New Report Accuses UK of Complicity in Funding HR Violations in Bahrain

2018-05-28 - 11:29 p

Bahrain Mirror- Exclusive: The Guardian reported that human rights organization "Reprieve" has accused the Foreign Office of being complicit in abuses in Bahrain and failing to be transparent about its £5m security and justice reform program in the kingdom.

In its report, Reprieve said that despite the training of prison officers, police and other officials by British companies in the kingdom since the Arab spring, the number of inmates on death row has tripled, torture in detention has continued, and executions have resumed for the first time since 2010.

Maya Foa, director of Reprieve, called on Britain to require Bahrain to take basic anti-torture steps as a condition of further assistance, and to be more transparent about funding.

She said: "A global Britain should be proudly promoting human rights and the rule of law, not undermining them in secret," adding that "the only way for the British public to be confident their money is not leading to abuses abroad is for the government to publish a full and transparent account of projects we are funding and the human rights assessments for each."

Reprieve, said that, by providing training to groups that later backed the executions of dissidents - and because of its failure adequately to investigate torture allegations - the British government was complicit in human rights abuses in Bahrain. The report was co-authored by Bahrain Institute for Rights and Democracy.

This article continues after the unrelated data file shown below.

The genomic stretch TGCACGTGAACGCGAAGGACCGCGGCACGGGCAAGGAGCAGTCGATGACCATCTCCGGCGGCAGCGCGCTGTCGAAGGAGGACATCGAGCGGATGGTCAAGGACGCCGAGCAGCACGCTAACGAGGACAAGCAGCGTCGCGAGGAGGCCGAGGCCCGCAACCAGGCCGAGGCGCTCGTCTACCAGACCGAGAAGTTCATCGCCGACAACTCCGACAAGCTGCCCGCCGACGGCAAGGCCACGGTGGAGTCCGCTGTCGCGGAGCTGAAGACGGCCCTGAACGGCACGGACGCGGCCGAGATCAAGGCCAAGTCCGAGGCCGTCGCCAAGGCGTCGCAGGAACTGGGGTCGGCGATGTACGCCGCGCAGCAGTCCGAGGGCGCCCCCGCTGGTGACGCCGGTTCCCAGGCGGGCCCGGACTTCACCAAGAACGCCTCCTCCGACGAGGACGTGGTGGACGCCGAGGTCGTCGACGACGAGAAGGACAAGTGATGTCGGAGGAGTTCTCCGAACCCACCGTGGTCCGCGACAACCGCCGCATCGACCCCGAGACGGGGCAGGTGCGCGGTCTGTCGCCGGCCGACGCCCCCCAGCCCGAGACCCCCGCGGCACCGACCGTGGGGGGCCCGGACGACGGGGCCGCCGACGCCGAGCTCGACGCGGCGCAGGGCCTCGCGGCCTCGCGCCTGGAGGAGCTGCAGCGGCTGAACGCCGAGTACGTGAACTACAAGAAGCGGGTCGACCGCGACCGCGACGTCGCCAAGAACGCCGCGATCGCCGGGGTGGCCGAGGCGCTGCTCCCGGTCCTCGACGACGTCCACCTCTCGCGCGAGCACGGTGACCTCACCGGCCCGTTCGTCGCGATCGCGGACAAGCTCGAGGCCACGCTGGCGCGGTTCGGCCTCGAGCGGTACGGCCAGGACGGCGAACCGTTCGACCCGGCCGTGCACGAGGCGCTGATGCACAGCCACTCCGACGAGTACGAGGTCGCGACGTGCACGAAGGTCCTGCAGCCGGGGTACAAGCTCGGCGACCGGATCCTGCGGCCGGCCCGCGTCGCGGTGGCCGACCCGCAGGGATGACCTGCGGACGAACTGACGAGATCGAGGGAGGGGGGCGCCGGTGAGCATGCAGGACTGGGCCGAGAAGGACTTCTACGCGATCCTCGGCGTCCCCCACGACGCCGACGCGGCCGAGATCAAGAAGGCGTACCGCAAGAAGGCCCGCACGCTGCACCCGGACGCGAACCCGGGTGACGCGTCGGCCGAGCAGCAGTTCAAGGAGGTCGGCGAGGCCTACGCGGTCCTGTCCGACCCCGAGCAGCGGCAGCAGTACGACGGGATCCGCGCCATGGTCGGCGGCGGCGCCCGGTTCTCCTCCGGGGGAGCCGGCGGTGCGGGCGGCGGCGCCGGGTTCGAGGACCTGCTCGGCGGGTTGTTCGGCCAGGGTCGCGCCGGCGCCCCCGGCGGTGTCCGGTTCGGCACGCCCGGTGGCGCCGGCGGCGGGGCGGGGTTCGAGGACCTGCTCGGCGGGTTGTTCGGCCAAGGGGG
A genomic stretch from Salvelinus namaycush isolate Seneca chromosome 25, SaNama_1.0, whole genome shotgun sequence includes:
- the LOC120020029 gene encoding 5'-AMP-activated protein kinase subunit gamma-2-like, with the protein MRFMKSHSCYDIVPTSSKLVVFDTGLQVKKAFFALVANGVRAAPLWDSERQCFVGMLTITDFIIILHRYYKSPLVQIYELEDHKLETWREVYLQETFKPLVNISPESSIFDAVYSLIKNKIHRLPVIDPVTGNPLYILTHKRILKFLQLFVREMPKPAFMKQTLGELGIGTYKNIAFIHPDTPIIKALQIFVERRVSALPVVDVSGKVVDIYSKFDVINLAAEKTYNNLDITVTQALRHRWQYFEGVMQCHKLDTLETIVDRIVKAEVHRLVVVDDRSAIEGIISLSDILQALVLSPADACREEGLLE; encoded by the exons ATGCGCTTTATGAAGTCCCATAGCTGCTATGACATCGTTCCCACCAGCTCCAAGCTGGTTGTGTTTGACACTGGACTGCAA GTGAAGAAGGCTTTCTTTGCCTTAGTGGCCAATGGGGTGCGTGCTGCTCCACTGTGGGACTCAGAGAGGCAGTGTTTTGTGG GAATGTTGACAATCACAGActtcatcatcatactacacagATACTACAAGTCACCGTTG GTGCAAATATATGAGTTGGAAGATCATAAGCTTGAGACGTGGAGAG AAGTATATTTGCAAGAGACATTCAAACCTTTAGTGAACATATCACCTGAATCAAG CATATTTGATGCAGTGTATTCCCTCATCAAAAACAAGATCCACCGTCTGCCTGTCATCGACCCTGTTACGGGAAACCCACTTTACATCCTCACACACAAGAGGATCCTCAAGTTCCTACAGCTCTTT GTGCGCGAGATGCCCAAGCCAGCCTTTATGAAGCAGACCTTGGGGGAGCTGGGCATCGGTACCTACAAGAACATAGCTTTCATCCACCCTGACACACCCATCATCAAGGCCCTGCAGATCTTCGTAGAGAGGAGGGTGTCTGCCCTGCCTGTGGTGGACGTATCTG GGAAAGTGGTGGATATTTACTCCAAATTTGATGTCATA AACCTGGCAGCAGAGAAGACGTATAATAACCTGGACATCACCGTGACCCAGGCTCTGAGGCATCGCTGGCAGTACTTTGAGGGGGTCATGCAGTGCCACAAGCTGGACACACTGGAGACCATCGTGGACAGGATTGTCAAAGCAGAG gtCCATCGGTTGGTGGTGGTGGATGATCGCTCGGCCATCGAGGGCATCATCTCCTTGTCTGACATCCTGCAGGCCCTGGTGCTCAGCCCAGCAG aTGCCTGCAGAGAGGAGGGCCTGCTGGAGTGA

The report comes after an aid watchdog criticized the conflict, security and stability fund (CSSF) recently for serious shortcomings in the way it operates, including that it had been insufficiently rigorous in applying safeguards to prevent collaboration with foreign entities with suspect human rights records.

Training on Cover Ups, Human Rights Situation Deteriorating Rather than Improving

The British "Daily Mail" newspaper stated that among the UK groups working in Bahrain are HM Inspectorate of Prisons and Northern Ireland Co-operation Overseas (NI-CO), a non-profit owned by the Northern Irish government. Aid money also went to Her Majesty's Inspectorate of Prisons and the Causeway Institute (Causeway), a private Belfast-based company chaired by the Democratic Unionist Party's chief whip in Parliament, the Sir Jeffrey Donaldson.

The newspaper pointed out that the report raises concerns about the involvement of NI-CO, which it said helped set up an ombudsman project that is supposed to investigate allegations of abuse by prison officers and police. Instead, the charity claims, this ombudsman has covered up forced confessions and abuse. In addition, protesters were raped and tortured in a prison receiving NI-CO training